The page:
American argues that the district court erred in excluding the Zeisel survey results, its principal evidence of actual confusion. The court stated that the survey's "major failing is that it does not gather data of actual confusion." Rep. and Rec. at 13. Yet, this circuit has repeatedly stated that actual confusion need not be demonstrated; the test is likelihood of confusion and actual confusion is only one element of the test. Computer Care, 982 F.2d at 1070; McGraw-Edison Co. v. Walt Disney Prods., 787 F.2d 1163, 1172-73 (7th Cir. 1986) (district court erred in rejecting survey evidence using photo comparisons to demonstrate thirty-five percent consumer confusion, method of testing went to weight not admissibility of evidence). Indeed, recently, in Sands, 978 F.2d at 960, this court held that the district court erred in rejecting survey results similar to those in the present case. In Sands, the survey purported to establish that twenty-four percent of those shown the label from the defendant's product believed the product to be the plaintiff's. The court noted that the survey was "precisely the sort of study . . . held to be the correct methodology for assessing consumer confusion." Id. In McGraw-Edison, we also reversed the district court's rejection of survey evidence offered to show actual confusion. Specifically, we concluded that "the district court's concern regarding the manner of presentation to the interviewee goes to weight to be accorded to the survey results rather than providing a reason to ignore the survey altogether." 787 F.2d at 1171-73. Similarly, in the present case, we believe that the district court was premature in rejecting the survey evidence proffered by American. While there will be occasions when the proffered survey is so flawed as to be completely unhelpful to the trier of fact and therefore inadmissible, see Delavan, 975 F.2d at 394, such situations will be rare and the present case is not among them. We believe that any shortcomings in the survey results go to the proper weight of the survey and should be evaluated by the trier of fact.
American also asserts that the article describing Pan-Lite as looking and acting like PAM is evidence of actual confusion. While this article would certainly appear to have limited probative value in light of the fact that it appeared after this litigation was instigated, we cannot conclude, as did the district court, that the article was "unpersuasive" as a matter of law. R. 102, Pl.Ex. A.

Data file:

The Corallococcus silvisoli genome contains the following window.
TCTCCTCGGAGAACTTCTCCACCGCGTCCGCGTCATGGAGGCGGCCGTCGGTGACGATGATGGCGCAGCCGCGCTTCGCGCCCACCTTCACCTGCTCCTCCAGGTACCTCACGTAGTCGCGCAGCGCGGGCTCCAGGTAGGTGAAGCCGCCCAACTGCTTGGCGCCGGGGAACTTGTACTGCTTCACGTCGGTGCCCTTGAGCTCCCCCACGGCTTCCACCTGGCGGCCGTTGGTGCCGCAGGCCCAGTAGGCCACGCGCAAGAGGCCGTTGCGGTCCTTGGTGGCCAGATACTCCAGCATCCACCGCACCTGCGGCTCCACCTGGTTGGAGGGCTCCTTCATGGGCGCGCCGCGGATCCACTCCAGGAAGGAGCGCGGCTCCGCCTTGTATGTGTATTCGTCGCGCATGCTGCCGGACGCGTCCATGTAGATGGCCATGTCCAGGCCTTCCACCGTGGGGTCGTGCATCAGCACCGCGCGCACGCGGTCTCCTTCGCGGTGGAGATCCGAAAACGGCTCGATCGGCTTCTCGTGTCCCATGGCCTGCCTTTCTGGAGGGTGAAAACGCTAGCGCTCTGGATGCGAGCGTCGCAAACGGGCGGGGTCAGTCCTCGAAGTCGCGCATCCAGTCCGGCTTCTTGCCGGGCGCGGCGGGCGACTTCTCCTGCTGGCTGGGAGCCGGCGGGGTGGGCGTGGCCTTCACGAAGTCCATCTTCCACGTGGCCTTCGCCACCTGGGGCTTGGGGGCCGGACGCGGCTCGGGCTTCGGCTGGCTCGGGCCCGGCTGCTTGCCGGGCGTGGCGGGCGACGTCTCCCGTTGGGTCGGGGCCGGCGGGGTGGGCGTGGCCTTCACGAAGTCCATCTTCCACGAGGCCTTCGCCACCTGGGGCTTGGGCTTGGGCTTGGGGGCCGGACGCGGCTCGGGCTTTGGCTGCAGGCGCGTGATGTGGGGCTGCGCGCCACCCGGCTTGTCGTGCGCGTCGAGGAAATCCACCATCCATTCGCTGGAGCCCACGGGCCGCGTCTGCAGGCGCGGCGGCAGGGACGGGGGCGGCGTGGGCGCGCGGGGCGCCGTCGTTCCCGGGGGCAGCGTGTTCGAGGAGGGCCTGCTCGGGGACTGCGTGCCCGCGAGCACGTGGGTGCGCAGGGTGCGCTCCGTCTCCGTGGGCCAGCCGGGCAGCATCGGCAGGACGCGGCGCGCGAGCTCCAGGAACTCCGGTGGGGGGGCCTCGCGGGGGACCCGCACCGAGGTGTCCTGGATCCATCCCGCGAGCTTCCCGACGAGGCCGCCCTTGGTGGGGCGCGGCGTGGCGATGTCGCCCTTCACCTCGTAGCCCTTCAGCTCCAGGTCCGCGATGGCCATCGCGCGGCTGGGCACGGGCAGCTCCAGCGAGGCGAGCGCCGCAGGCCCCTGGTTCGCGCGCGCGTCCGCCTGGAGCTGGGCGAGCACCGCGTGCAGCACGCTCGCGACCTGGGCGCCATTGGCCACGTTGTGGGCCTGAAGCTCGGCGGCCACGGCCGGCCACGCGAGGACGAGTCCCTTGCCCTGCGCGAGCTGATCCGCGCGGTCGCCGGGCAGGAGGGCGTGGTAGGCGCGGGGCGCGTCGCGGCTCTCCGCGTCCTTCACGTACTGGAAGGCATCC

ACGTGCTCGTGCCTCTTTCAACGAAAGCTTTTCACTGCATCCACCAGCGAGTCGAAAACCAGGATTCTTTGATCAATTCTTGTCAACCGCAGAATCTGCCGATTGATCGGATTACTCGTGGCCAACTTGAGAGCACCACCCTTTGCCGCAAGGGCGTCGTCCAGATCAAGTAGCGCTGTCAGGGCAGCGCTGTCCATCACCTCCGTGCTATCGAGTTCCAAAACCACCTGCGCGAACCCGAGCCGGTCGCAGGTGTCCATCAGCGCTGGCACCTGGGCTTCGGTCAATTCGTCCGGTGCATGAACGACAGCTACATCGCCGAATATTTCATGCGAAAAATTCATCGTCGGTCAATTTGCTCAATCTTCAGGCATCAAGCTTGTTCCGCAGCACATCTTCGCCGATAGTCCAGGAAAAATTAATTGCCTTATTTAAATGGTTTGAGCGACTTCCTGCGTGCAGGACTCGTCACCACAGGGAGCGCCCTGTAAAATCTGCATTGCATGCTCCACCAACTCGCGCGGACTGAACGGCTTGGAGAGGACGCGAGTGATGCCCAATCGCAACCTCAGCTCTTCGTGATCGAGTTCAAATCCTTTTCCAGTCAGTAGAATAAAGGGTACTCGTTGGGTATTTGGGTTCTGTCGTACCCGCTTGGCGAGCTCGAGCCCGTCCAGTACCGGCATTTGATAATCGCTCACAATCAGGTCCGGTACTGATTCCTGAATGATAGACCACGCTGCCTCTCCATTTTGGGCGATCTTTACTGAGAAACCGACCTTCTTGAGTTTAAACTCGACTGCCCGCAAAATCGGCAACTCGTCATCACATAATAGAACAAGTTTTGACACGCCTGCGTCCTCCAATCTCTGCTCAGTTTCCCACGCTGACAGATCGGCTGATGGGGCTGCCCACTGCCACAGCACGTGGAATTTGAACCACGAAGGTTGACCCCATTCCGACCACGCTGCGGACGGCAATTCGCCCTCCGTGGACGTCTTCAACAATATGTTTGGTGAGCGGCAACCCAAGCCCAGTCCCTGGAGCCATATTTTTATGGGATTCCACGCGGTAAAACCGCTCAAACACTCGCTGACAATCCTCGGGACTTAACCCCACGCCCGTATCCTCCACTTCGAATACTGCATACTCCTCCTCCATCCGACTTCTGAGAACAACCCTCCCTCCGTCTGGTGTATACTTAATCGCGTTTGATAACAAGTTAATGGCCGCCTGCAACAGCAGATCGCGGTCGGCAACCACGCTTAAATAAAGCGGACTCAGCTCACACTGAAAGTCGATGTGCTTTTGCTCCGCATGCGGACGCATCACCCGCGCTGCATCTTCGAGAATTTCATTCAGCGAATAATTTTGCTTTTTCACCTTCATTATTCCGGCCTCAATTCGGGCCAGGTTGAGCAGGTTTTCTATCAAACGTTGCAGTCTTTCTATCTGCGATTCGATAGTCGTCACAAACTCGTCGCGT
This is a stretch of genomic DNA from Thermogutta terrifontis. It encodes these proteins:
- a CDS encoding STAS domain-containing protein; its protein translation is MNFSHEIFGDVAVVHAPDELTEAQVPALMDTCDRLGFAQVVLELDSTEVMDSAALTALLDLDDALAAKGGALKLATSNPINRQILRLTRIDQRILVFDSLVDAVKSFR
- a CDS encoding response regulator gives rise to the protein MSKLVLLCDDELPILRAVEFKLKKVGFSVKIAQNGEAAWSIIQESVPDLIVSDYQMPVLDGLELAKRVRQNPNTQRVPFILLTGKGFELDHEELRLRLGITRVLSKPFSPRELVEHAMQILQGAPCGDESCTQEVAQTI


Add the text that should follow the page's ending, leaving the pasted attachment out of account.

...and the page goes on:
American also asserts that the district court committed reversible error by concluding that the marks were dissimilar based upon its own side-by-side comparison. Although side-by-side comparison may be marginally helpful at times, see Computer Care, 982 F.2d at 1070; Roulo, 886 F.2d at 937, it must be remembered always that the ultimate focus is on "the purchasing public's state of mind when confronted by somewhat similar trademarks singly presented." International Kennel Club, 846 F.2d at 1088 (quoting James Burrough Ltd. v. Sign of Beefeater, Inc., 540 F.2d 266, 275 (7th Cir. 1976)).
4. Stuart Hale's intent to palm-off the PAM mark
American challenges the district court's conclusion that Stuart Hale did not intend to palm-off Pan-Lite as PAM because it had been using the Pan-Lite name five year prior to American's registration of the PAM mark. Stuart Hale's president also asserted that he did not intend to benefit from PAM's market popularity. However, American correctly notes that the district court cannot weigh credibility issues at the summary judgment stage. Wilson v. Williams, 997 F.2d 348, 350 (7th Cir. 1993) (quoting Liberty Lobby, 477 U.S. at 255, 106 S.Ct. at 2513-14). We believe that American did raise a genuine issue of triable fact.